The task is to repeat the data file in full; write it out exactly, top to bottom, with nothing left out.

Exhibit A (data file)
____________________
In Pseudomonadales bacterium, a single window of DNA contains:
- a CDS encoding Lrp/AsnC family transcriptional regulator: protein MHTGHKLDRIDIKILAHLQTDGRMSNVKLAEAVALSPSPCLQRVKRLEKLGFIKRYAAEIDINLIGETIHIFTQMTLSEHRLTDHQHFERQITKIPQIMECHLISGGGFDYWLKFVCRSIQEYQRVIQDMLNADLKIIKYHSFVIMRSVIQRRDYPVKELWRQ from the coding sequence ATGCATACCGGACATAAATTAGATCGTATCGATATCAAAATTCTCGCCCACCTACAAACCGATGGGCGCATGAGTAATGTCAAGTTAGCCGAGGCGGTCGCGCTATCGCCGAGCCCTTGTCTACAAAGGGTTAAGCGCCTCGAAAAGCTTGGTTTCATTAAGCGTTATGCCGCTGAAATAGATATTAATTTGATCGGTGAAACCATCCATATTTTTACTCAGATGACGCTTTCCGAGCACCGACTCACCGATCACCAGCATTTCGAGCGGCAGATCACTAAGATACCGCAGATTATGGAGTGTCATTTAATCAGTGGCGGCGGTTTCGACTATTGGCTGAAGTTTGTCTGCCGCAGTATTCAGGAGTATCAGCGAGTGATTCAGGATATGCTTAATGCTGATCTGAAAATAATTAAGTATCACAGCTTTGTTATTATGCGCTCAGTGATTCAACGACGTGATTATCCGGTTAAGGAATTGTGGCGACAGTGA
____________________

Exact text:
In Pseudomonadales bacterium, a single window of DNA contains:
- a CDS encoding Lrp/AsnC family transcriptional regulator: protein MHTGHKLDRIDIKILAHLQTDGRMSNVKLAEAVALSPSPCLQRVKRLEKLGFIKRYAAEIDINLIGETIHIFTQMTLSEHRLTDHQHFERQITKIPQIMECHLISGGGFDYWLKFVCRSIQEYQRVIQDMLNADLKIIKYHSFVIMRSVIQRRDYPVKELWRQ from the coding sequence ATGCATACCGGACATAAATTAGATCGTATCGATATCAAAATTCTCGCCCACCTACAAACCGATGGGCGCATGAGTAATGTCAAGTTAGCCGAGGCGGTCGCGCTATCGCCGAGCCCTTGTCTACAAAGGGTTAAGCGCCTCGAAAAGCTTGGTTTCATTAAGCGTTATGCCGCTGAAATAGATATTAATTTGATCGGTGAAACCATCCATATTTTTACTCAGATGACGCTTTCCGAGCACCGACTCACCGATCACCAGCATTTCGAGCGGCAGATCACTAAGATACCGCAGATTATGGAGTGTCATTTAATCAGTGGCGGCGGTTTCGACTATTGGCTGAAGTTTGTCTGCCGCAGTATTCAGGAGTATCAGCGAGTGATTCAGGATATGCTTAATGCTGATCTGAAAATAATTAAGTATCACAGCTTTGTTATTATGCGCTCAGTGATTCAACGACGTGATTATCCGGTTAAGGAATTGTGGCGACAGTGA